A Wisconsin construction company owner has been sentenced to two years’ probation for his scheme of paying his workers less than the prevailing wage for roofers working on a housing project in the local area. The man has also been ordered to pay over $659,000 in restitution in addition to the $1 million he has already been ordered to pay to settle a whistleblower lawsuit.
The New Berlin-based construction company was working on a roofing job awarded under a government contract at a Milwaukee housing project that was projected to be worth $4.7 million to the company, as well as projects in Waukesha and Beloit. The whistleblower in the case was a roofing supervisor who also performed administrative duties for the company. The company claims that she knew of the scheme, but she maintains that many whistleblowers are innocently involved on some level with the fraud before they realize that some sort of illegal scheme is happening. She has been awarded $180,000 for reporting the fraud, but is still awaiting some resolution of a wrongful termination claim against the company, as well as an award of attorney fees for pursuing her claim in the litigation.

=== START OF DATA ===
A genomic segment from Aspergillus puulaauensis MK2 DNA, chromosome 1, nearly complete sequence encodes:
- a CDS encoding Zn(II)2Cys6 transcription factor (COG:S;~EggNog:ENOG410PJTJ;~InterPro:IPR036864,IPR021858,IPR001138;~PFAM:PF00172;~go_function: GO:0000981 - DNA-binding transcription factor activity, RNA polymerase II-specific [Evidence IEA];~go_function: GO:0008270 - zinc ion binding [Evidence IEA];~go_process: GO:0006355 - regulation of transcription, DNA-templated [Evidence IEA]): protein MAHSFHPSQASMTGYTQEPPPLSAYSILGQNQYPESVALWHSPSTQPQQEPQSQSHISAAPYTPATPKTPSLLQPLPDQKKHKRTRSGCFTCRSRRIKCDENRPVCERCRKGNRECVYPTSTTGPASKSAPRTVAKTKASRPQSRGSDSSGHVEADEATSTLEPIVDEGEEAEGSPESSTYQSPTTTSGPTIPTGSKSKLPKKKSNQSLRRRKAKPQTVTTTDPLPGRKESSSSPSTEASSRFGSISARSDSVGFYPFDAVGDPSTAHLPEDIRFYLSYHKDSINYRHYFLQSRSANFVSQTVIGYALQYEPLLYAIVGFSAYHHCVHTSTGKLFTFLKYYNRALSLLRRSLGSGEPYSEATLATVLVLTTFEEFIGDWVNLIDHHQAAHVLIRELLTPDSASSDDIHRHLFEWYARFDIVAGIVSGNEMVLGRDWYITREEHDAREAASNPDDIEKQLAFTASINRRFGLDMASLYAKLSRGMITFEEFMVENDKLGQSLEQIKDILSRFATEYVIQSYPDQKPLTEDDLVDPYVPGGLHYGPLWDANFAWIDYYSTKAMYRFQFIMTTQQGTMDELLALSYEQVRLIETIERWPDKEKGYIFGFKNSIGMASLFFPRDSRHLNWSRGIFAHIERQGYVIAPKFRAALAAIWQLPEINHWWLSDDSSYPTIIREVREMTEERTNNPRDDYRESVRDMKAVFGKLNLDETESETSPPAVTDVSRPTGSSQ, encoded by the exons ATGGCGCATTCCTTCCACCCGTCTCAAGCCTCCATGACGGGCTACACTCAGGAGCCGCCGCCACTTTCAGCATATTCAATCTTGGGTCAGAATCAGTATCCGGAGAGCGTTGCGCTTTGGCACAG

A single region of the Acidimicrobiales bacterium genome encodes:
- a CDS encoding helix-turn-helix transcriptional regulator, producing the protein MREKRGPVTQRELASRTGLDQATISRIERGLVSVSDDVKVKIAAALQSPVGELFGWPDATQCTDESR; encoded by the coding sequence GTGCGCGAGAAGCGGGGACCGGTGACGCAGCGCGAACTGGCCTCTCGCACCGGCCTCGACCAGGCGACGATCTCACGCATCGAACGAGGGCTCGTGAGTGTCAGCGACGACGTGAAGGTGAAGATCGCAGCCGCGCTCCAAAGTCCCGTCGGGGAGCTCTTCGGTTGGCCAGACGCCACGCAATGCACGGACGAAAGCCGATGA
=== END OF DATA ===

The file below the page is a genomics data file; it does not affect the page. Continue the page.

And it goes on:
According to records, the company was paying workers in some cases only about one-third of the prevailing wage, which the law defines as “the federally calculated amount paid to skilled tradesmen in the area”. Some workers were making as little as $14 an hour when the going rate was up to $45 for some of the workers. When the company was awarded the contract under the stimulus act, it agreed to pay the prevailing wage.
Some employees may be reluctant to contact authorities about alleged misconduct by their employer for fear of firing and other means of retaliation. But whistleblower suits are under seal, meaning that they are not available for public view, until the government decides whether to pursue the case. If wrongdoing is discovered, the whistleblower can receive up to 25% of the amount that the government recovers against the contractor.
If you suspect wrongdoing by your employer, consult an employment attorney who understands how to pursue a whistleblower claim. This can preserve your anonymity and your rights to collect a reward for your diligence, as well as prevent or punish any retaliation that your employer may pursue against you as the investigation unfolds.
Source: Milwaukee Journal-Sentinel, “Builder gets six months’ house arrest for wage fraud,” Cary Spivak, Oct. 1, 2015
Secondary Source: Milwaukee Journal-Sentinel, “Watry Homes owner to plead guilty to fraud, pay $1.6 million settlement,” Cary Spivak, June 15, 2015